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Feeling the pinch

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Gas prices on the rise as customers change routines

CANASTOTA, N.Y. - No longer is ''good for the week'' a phrase that commuters share. Now it's how much is it to go from point A to point B?

''They're still filling up, but the quantity is way down,'' said Don Kallestewa, Shiwi, owner of the Chevron gas station in Zuni, N.M. ''They're just filling up enough to get from point A to point B, but not the whole tank like they used to.''

All across the country, gas prices continue to climb. Most are well over the $4 mark, while some still dangle just under. With a dwindling economy and the struggle to make ends meet, the pinch at the pump is becoming more than travelers care to handle.

Kallestewa, whose price display read $4.05 for regular unleaded June 25, said his daily spread sheets have revealed an average daily drop from 1,000 - 1,800 to 800 - 1,200 gallons per day.

''There's not much I can do,'' he said. ''I've been trying to keep the price down for my customers, but I'm a small business, not a franchise like the other two [gas stations in town].''

Travelers are changing their routines and incorporating better time management, yet still feeling the impact from limiting their travel because their new budget doesn't allow it.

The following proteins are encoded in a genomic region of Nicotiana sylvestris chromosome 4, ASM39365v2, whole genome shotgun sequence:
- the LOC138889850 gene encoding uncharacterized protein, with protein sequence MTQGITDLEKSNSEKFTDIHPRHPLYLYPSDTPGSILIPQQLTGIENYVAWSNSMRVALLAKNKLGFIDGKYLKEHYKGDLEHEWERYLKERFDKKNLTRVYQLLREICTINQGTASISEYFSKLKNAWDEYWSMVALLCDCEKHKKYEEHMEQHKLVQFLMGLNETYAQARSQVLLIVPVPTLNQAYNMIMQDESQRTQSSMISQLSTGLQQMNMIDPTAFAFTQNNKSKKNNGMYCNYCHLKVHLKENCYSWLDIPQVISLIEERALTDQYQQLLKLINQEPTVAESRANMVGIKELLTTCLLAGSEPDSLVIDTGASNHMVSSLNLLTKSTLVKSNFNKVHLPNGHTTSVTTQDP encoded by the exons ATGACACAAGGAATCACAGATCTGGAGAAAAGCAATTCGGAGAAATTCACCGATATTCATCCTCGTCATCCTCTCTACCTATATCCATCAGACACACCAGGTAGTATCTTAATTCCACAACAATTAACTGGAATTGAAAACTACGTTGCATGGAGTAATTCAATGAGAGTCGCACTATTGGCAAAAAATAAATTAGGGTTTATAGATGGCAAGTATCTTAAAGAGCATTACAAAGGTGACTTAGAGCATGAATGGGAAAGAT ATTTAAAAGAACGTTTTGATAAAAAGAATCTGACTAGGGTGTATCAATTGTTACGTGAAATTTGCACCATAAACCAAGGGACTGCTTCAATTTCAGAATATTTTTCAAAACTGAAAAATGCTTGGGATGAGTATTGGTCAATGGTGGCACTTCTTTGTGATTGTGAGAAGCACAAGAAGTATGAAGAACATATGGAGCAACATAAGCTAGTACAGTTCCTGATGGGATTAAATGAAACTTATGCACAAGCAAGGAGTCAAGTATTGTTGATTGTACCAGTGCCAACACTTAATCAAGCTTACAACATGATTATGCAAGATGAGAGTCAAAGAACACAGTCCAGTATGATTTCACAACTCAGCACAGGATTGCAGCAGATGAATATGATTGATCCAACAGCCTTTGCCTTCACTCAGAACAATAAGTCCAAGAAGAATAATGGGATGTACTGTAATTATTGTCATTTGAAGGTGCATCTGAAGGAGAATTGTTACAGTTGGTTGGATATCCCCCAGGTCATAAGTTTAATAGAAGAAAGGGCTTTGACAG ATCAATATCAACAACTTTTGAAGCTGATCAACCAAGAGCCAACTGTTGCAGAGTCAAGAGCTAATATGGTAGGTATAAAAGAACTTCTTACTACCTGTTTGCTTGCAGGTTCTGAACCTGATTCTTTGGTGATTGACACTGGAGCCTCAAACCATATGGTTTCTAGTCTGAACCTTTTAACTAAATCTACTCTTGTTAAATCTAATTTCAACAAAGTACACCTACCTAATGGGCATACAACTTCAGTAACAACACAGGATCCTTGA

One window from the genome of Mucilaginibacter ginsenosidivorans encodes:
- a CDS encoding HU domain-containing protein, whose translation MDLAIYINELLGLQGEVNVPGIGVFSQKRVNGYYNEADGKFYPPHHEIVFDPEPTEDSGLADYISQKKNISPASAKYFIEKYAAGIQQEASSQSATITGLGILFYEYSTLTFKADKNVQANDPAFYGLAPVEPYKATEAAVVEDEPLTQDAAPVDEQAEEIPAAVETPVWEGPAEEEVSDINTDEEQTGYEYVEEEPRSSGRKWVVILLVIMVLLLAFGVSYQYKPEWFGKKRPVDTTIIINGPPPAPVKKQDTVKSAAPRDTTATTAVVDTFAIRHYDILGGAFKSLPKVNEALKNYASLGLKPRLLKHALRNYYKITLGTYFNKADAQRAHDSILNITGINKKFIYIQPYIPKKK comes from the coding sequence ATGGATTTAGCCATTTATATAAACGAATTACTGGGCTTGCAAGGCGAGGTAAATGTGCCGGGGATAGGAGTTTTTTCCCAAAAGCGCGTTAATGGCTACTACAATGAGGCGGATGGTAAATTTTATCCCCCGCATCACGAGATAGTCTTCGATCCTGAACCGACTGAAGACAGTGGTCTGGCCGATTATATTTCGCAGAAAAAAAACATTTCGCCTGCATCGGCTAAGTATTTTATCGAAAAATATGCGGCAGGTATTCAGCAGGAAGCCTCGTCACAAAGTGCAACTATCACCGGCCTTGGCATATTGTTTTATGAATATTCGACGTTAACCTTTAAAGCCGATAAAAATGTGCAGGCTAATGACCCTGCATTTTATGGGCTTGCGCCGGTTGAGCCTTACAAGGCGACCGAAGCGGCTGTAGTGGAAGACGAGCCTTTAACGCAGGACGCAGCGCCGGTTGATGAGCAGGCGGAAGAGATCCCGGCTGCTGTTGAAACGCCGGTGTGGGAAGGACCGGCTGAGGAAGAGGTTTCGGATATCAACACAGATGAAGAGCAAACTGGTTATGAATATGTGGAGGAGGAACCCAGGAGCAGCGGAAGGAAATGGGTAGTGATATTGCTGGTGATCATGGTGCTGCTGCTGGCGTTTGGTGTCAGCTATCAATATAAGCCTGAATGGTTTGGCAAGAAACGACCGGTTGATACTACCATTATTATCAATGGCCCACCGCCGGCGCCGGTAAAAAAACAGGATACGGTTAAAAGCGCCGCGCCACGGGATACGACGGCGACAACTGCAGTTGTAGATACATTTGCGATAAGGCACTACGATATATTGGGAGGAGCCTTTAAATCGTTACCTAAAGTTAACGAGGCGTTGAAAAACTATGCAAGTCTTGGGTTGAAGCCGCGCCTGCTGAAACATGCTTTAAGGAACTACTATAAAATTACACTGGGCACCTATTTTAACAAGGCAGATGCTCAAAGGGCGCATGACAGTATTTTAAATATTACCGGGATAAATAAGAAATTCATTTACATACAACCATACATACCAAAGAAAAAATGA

''You have to be more conscious about [traveling] - do I really need to take this trip?'' said Tom Kelt, a native of Texas and member of the Army currently based in Pennsylvania on a recent visit to New York. ''You look for bargains elsewhere.''

Kelt was shopping at a nearby outlet mall when he talked with Indian Country Today. There are some gas stations that offer discounts if you get groceries from the store - which he takes advantage of. ''You'd be foolish not to.''

In Colorado, there has been a decrease in out-of-state auto tourism but an increase in chartered bus traffic, according to Darwin Whiteman, manager of tribally owned Ute Mountain Travel Center, near the tribe's casino.

Summer vacations are quickly becoming obsolete, especially for those families who would go recreational vehicle traveling.

''We're losing them because of high gas prices,'' said Bonnie Lopez, manager of the tribally owned Ute Mountain Casino RV Park, referring to a usage rate of 90 percent three years ago and 70 percent two years ago. This year, RV use at the park is at 60 percent capacity.

Trends are changing throughout the United States and the effects are being felt even more on reservations. Not all tribes operate gas stations; but those that do try to do their part to help tribal members.

The effects are ill-felt even in Oklahoma, where oil and gas industries are widely known. The tradition of attending pow wows is dwindling. This summer has seen the numbers of vendors and visitors drop at many of the events - specifically the bigger ones.